Doorstop interview - Hanoi, Vietnam

04 Jun 2023
Prime Minister
Visit to Vietnam; Australia-Vietnam relations; Young Matildas; FIFA Women's World Cup; South China Sea; Migration and skills shortages

ANTHONY ALBANESE, PRIME MINISTER: Can I thank Prime Minister Chinh for the very warm welcome to Vietnam, and for the very constructive dialogue and meeting that we held today. This afternoon, of course, I have further meetings with Vietnam's leadership. But right now, we're here to meet the Young Matildas, who are doing such a great job of representing Australia, proudly here at the qualifiers for the Asia Cup here in Vietnam. They had a big win last night, 5-0 against Lebanon. And later this week, they will be playing as well, other games, Iran first, and then a game against Vietnam. They are young Australians representing their nation proudly. And they, of course, are looking forward to Australia hosting the FIFA Women's World Cup that will take place in Australia and New Zealand in just a couple of months' time. That will be a big event. I think some Australians underestimate just how big it is. It is the third most watched event in the world, after the men's football World Cup and after the Olympic Games. And it will be a real opportunity for the Matildas, led, of course, by the wonderful Sam Kerr, who represented Australia so well as the flagbearer at the Coronation, to represent Australia with the Matildas in the World Cup, where Australia have a real shot of great success in our home finals. I do want to wish the Young Matildas the best of luck while they're here as well. Wherever you are in the world, sport brings people together. By playing on the same field, abiding by the same rules, competing in a spirit of mutual respect, what team sport does and shows us is the way that we want international relations to work as well. Working towards that common interest, with common rules, with mutual respect. And that's why I think team sport can be a bit of a microcosm for the way that we want to see international relations operate throughout the world. I do want to thank, as well, our Australian side with UNICEF, who are delivering a training clinic here, part of our development cooperation with Vietnam, providing opportunities for some of the young girls who are getting to train with these great young players from the Young Matildas, giving them that opportunity of interaction.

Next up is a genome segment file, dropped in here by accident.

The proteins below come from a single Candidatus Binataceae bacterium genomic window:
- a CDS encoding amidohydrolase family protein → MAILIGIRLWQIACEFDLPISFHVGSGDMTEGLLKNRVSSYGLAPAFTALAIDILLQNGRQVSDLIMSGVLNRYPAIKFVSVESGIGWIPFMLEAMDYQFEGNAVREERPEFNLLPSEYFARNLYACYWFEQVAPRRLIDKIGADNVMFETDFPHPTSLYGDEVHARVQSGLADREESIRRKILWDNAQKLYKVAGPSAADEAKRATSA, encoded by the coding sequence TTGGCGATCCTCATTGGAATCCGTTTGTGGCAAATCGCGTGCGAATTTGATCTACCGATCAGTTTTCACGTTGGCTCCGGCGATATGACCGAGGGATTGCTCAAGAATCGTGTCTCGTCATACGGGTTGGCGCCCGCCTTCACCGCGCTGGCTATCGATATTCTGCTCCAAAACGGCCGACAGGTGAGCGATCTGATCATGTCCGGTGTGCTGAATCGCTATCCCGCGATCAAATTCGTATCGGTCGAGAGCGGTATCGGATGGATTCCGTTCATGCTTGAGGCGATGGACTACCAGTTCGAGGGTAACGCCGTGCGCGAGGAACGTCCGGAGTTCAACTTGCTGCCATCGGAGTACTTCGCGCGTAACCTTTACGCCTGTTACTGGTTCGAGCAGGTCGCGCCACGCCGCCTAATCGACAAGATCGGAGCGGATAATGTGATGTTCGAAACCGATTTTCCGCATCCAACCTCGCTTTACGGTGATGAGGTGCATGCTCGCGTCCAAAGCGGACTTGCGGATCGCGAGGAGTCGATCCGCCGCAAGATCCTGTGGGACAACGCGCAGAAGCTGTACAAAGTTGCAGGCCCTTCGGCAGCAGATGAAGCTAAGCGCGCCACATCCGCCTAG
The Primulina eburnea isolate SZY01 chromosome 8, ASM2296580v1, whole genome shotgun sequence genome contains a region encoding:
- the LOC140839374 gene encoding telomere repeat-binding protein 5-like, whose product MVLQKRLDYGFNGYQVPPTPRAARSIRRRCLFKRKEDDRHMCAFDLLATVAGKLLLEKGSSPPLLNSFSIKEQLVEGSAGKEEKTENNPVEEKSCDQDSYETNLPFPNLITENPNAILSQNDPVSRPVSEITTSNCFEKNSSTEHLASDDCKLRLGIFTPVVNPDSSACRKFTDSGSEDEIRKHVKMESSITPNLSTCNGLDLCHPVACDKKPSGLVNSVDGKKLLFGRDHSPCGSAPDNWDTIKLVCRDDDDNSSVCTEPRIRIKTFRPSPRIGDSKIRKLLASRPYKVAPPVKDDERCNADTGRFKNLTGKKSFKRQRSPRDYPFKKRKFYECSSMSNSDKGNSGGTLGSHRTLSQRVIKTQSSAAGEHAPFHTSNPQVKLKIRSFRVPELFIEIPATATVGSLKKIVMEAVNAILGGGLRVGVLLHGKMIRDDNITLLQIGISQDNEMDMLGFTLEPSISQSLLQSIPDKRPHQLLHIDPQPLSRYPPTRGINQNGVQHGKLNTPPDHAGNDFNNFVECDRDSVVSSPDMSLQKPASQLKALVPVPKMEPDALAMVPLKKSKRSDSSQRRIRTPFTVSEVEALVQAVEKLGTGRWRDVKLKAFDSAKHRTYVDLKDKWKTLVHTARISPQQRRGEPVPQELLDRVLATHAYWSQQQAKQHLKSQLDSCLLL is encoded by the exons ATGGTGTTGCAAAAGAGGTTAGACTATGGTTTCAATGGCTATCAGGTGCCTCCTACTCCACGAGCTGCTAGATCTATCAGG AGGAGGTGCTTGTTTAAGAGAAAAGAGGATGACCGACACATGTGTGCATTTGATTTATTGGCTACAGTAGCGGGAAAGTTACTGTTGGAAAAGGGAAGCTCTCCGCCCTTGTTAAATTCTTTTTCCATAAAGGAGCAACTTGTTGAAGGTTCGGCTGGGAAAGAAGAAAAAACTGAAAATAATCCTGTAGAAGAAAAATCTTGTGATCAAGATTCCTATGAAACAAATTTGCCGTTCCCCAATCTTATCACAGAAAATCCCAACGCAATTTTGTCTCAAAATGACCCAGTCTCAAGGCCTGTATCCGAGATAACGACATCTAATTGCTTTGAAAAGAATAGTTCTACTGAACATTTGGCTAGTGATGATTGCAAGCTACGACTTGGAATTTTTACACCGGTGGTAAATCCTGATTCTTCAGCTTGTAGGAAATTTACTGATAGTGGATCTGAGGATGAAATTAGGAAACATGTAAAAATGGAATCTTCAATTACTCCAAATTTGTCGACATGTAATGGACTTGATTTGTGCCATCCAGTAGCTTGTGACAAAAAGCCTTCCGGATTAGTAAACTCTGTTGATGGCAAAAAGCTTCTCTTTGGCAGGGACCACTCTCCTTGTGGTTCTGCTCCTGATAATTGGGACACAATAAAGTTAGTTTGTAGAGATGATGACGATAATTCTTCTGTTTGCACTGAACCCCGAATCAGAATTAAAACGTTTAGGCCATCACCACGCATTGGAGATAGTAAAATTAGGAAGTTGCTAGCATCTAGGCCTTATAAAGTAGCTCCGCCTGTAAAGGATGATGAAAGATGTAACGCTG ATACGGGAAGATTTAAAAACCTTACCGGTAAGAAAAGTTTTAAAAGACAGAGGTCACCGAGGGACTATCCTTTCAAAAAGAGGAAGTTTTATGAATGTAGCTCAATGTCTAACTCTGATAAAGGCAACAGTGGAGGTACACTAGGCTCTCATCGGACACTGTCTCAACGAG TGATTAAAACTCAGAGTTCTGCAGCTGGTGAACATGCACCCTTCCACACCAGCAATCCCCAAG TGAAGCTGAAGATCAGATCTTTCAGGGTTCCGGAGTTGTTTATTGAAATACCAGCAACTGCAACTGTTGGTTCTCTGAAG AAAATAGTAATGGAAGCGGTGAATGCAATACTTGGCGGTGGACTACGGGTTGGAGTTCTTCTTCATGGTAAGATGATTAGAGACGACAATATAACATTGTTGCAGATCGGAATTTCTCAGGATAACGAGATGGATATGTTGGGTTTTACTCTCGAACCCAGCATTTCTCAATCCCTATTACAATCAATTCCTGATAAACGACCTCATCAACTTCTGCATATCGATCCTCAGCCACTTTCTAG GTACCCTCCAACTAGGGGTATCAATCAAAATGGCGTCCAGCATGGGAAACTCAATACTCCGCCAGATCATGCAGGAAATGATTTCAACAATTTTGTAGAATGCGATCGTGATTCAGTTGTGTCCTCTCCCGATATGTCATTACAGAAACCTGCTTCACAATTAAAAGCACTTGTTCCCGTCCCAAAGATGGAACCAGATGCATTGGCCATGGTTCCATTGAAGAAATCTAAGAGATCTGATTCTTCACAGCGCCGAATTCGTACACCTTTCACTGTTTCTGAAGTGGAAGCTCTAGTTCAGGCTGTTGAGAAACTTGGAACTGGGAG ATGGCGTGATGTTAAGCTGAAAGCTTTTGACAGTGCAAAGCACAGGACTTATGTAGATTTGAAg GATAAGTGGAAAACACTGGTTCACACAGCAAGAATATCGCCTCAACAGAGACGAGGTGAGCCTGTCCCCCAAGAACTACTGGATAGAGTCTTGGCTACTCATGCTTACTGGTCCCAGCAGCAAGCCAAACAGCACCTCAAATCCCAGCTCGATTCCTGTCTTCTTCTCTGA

JOURNALIST: Prime Minister, there's been another incident in the South China Sea, reports of a Chinese warship cutting across the bow of an American destroyer. What do you make of that? How do you resolve this?

PRIME MINISTER: Well, one of the things that I spoke about in Singapore in the Shangri-La Dialogue was the need for proper rules to operate, for there to be that engagement and dialogue. And these issues are of concern. I spoke there about a misadventure or a miscalculation having consequences. We need to make sure that the UN Convention on the Law of the Sea applies. We need to make sure that all operations, maritime and aviation in the region are able to operate safely.

JOIURNALIST: Prime Minister, in terms of supporting countries like Vietnam in the South China Sea, what prospect is there for an expansion of freedom of navigation operations? I mean, Australia doesn't operate in that 12 mile radius of features claimed by China sorry, although the US does and has wanted Australia to. Is there any prospect of that status chanting?

PRIME MINISTER: Well, we support the UN Convention on the Law of the Sea. We support freedom of navigation in the South China Sea, and we express that view consistently. We operate consistently as well.

JOURNALIST: (inaudible)